To run Pyste, you will need:
Installation for the tools is available in their respective webpages.
|GCCXML must be accessible in the PATH environment variable, so that Pyste can call it. How to do this varies from platform to platform.|
Well, now let's fire it up:
>python pyste.py Pyste version 0.9.26 Usage: pyste [options] interface-files where options are: --module=<name> The name of the module that will be generated; defaults to the first interface filename, without the extension. -I <path> Add an include path -D <symbol> Define symbol --multiple Create various cpps, instead of only one (useful during development) --out=<name> Specify output filename (default: <module>.cpp) in --multiple mode, this will be a directory --no-using Do not declare "using namespace boost"; use explicit declarations instead --pyste-ns=<name> Set the namespace where new types will be declared; default is the empty namespace --debug Writes the xml for each file parsed in the current directory --cache-dir=<dir> Directory for cache files (speeds up future runs) --only-create-cache Recreates all caches (doesn't generate code). --generate-main Generates the _main.cpp file (in multiple mode) --file-list A file with one pyste file per line. Use as a substitute for passing the files in the command line. -h, --help Print this help and exit -v, --version Print version information
The -I and -D are preprocessor flags, which are needed by GCCXML to parse the header files correctly and by Pyste to find the header files declared in the interface files.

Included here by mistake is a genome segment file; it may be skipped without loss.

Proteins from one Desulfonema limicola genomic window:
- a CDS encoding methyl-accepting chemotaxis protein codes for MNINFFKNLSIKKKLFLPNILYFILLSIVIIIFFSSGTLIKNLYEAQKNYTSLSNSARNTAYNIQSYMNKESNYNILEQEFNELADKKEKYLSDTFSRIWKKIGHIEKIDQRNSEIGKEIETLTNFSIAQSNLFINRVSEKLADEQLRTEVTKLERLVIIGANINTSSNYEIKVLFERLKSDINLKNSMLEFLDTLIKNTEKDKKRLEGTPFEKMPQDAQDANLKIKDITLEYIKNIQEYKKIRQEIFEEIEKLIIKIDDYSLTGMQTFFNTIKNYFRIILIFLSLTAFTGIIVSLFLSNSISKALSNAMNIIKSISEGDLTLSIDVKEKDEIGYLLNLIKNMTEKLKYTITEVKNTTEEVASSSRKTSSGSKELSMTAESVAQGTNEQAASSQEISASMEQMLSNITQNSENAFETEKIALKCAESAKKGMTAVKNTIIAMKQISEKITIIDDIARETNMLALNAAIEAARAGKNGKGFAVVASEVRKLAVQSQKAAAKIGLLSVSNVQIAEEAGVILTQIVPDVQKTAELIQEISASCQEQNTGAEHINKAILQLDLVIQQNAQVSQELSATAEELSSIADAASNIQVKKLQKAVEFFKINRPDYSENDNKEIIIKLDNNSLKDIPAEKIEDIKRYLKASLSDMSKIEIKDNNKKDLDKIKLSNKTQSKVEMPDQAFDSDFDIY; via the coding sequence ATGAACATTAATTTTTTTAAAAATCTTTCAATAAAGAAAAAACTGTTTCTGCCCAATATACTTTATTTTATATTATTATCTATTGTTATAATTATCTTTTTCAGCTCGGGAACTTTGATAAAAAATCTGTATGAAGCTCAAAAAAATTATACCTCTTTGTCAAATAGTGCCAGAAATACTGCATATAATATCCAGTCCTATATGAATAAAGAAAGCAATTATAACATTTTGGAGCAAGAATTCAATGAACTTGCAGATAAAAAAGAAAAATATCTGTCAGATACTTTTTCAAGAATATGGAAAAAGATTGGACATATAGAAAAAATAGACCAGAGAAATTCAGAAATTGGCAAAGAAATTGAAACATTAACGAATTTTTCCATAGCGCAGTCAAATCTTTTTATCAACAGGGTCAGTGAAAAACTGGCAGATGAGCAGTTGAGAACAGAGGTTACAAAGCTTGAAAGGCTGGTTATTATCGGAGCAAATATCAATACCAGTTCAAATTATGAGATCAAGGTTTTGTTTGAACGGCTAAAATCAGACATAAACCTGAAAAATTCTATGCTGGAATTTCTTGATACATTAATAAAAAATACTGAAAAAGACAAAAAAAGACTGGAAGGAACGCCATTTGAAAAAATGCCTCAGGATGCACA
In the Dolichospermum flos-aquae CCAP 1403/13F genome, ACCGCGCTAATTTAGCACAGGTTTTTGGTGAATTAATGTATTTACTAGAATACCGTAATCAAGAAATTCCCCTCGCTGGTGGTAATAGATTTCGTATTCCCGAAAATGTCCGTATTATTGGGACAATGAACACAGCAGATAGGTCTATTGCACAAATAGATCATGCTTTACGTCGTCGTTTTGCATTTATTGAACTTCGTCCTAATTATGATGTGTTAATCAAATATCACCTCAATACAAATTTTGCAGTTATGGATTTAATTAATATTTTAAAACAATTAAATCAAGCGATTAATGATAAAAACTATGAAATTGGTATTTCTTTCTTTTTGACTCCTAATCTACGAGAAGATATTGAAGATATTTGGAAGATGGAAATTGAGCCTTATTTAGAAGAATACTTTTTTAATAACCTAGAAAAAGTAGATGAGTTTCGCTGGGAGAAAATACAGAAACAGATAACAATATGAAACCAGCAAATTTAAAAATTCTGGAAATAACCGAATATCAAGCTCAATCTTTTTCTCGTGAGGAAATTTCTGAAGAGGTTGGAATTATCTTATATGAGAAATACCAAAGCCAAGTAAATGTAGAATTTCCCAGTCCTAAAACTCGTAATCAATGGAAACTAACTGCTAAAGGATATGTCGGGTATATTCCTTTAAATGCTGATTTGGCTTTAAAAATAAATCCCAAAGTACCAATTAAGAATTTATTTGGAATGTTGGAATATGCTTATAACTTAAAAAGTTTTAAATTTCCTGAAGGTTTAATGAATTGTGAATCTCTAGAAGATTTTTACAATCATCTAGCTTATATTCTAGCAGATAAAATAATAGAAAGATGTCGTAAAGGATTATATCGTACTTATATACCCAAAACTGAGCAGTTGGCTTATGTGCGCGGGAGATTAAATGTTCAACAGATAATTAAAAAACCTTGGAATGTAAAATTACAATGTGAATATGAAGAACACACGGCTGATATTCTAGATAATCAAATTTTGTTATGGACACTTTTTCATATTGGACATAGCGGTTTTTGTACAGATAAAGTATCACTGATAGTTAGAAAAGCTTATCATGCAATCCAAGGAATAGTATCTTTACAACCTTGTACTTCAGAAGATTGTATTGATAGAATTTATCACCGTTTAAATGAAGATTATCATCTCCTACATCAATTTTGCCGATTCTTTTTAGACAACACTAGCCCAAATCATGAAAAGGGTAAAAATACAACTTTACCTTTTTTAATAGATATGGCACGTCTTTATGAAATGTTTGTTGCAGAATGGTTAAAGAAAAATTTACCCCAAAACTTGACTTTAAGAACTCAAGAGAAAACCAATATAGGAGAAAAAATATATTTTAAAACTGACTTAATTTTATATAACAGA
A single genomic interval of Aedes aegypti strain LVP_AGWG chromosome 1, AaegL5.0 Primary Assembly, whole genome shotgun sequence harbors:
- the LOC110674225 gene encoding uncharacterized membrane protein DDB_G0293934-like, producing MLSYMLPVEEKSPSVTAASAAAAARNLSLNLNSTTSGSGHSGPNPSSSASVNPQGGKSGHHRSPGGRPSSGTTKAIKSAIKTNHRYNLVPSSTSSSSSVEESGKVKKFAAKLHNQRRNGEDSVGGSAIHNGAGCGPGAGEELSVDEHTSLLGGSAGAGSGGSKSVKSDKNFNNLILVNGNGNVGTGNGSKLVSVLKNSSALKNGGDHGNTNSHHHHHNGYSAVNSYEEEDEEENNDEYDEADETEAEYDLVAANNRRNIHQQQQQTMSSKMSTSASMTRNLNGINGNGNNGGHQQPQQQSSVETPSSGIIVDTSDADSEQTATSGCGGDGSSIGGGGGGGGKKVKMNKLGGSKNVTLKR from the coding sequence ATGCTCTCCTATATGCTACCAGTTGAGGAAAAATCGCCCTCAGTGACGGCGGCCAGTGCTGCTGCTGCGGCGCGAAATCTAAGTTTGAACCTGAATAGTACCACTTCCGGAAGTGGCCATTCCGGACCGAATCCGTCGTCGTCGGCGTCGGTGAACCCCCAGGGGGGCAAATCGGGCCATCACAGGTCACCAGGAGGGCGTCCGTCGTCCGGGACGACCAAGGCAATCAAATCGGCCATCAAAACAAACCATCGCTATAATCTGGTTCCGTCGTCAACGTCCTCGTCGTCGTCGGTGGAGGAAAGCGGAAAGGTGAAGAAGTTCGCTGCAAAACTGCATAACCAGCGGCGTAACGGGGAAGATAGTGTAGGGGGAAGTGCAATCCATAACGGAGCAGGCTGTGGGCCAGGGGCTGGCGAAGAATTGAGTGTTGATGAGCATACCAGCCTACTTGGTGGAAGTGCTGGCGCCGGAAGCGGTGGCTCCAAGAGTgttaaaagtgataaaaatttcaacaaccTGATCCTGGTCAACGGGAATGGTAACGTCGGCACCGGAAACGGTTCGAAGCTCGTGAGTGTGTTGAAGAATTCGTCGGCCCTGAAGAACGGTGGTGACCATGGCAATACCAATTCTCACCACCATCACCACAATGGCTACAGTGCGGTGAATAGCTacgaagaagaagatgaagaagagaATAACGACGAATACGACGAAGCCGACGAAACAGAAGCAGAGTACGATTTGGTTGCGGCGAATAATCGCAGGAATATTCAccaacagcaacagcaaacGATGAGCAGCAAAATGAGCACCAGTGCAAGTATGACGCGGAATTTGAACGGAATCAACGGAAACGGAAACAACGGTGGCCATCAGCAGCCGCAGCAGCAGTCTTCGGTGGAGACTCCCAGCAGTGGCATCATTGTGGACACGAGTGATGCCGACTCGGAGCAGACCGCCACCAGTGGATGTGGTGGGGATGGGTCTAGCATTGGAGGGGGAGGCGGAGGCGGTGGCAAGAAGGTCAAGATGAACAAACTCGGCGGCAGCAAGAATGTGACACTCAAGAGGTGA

--out names the output file (default: <module>.cpp), or in multiple mode, names a output directory for the files (default: <module>).
--no-using tells Pyste to don't declare "using namespace boost;" in the generated cpp, using the namespace boost::python explicitly in all declarations. Use only if you're having a name conflict in one of the files.
Use --pyste-ns to change the namespace where new types are declared (for instance, the virtual wrappers). Use only if you are having any problems. By default, Pyste uses the empty namespace.
--debug will write in the current directory a xml file as outputted by GCCXML for each header parsed. Useful for bug reports.
--file-list names a file where each line points to a Pyste file. Use this instead to pass the pyste files if you have a lot of them and your shell has some command line size limit.
The other options are explained below, in Multiple Mode and Cache.
-h, --help, -v, --version are self-explaining, I believe. ;)
So, the usage is simple enough:
>python pyste.py --module=mymodule file.pyste file2.pyste ...
will generate a file mymodule.cpp in the same dir where the command was executed. Now you can compile the file using the same instructions of the tutorial.
Don't worry: normally GCCXML is already configured correctly for your plataform, so the search path to the standard libraries and the standard defines should already be set. You only have to set the paths to other libraries that your code needs, like Boost, for example.